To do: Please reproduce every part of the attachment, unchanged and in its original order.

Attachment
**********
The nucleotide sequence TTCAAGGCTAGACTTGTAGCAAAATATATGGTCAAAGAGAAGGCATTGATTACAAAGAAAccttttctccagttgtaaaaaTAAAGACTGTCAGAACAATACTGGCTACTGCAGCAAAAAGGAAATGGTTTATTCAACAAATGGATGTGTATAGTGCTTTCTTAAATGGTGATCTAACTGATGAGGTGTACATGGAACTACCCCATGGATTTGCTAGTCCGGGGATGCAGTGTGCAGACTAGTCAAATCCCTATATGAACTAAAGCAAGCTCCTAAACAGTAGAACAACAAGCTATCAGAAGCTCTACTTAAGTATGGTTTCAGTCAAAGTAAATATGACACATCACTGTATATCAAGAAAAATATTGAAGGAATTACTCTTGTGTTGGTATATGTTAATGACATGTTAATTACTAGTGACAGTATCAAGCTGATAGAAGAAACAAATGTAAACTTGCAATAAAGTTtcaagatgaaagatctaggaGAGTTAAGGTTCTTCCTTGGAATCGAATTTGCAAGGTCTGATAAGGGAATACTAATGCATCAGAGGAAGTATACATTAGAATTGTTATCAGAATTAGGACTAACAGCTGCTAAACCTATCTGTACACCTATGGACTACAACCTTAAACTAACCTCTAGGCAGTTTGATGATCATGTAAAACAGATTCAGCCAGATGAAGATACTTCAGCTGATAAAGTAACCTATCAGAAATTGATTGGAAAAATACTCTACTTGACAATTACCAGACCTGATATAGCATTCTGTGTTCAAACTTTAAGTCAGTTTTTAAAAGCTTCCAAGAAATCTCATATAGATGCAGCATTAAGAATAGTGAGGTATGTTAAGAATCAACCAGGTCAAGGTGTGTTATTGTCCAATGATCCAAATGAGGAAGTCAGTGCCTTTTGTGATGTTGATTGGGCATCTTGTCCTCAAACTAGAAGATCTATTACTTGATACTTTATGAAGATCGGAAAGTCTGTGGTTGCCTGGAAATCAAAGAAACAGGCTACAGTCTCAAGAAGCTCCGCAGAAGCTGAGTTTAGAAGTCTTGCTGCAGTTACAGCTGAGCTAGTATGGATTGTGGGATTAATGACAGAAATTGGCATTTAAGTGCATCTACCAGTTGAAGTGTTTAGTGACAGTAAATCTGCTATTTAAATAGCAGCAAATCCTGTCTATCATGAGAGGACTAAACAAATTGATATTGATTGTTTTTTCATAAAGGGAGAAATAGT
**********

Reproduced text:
The nucleotide sequence TTCAAGGCTAGACTTGTAGCAAAATATATGGTCAAAGAGAAGGCATTGATTACAAAGAAAccttttctccagttgtaaaaaTAAAGACTGTCAGAACAATACTGGCTACTGCAGCAAAAAGGAAATGGTTTATTCAACAAATGGATGTGTATAGTGCTTTCTTAAATGGTGATCTAACTGATGAGGTGTACATGGAACTACCCCATGGATTTGCTAGTCCGGGGATGCAGTGTGCAGACTAGTCAAATCCCTATATGAACTAAAGCAAGCTCCTAAACAGTAGAACAACAAGCTATCAGAAGCTCTACTTAAGTATGGTTTCAGTCAAAGTAAATATGACACATCACTGTATATCAAGAAAAATATTGAAGGAATTACTCTTGTGTTGGTATATGTTAATGACATGTTAATTACTAGTGACAGTATCAAGCTGATAGAAGAAACAAATGTAAACTTGCAATAAAGTTtcaagatgaaagatctaggaGAGTTAAGGTTCTTCCTTGGAATCGAATTTGCAAGGTCTGATAAGGGAATACTAATGCATCAGAGGAAGTATACATTAGAATTGTTATCAGAATTAGGACTAACAGCTGCTAAACCTATCTGTACACCTATGGACTACAACCTTAAACTAACCTCTAGGCAGTTTGATGATCATGTAAAACAGATTCAGCCAGATGAAGATACTTCAGCTGATAAAGTAACCTATCAGAAATTGATTGGAAAAATACTCTACTTGACAATTACCAGACCTGATATAGCATTCTGTGTTCAAACTTTAAGTCAGTTTTTAAAAGCTTCCAAGAAATCTCATATAGATGCAGCATTAAGAATAGTGAGGTATGTTAAGAATCAACCAGGTCAAGGTGTGTTATTGTCCAATGATCCAAATGAGGAAGTCAGTGCCTTTTGTGATGTTGATTGGGCATCTTGTCCTCAAACTAGAAGATCTATTACTTGATACTTTATGAAGATCGGAAAGTCTGTGGTTGCCTGGAAATCAAAGAAACAGGCTACAGTCTCAAGAAGCTCCGCAGAAGCTGAGTTTAGAAGTCTTGCTGCAGTTACAGCTGAGCTAGTATGGATTGTGGGATTAATGACAGAAATTGGCATTTAAGTGCATCTACCAGTTGAAGTGTTTAGTGACAGTAAATCTGCTATTTAAATAGCAGCAAATCCTGTCTATCATGAGAGGACTAAACAAATTGATATTGATTGTTTTTTCATAAAGGGAGAAATAGT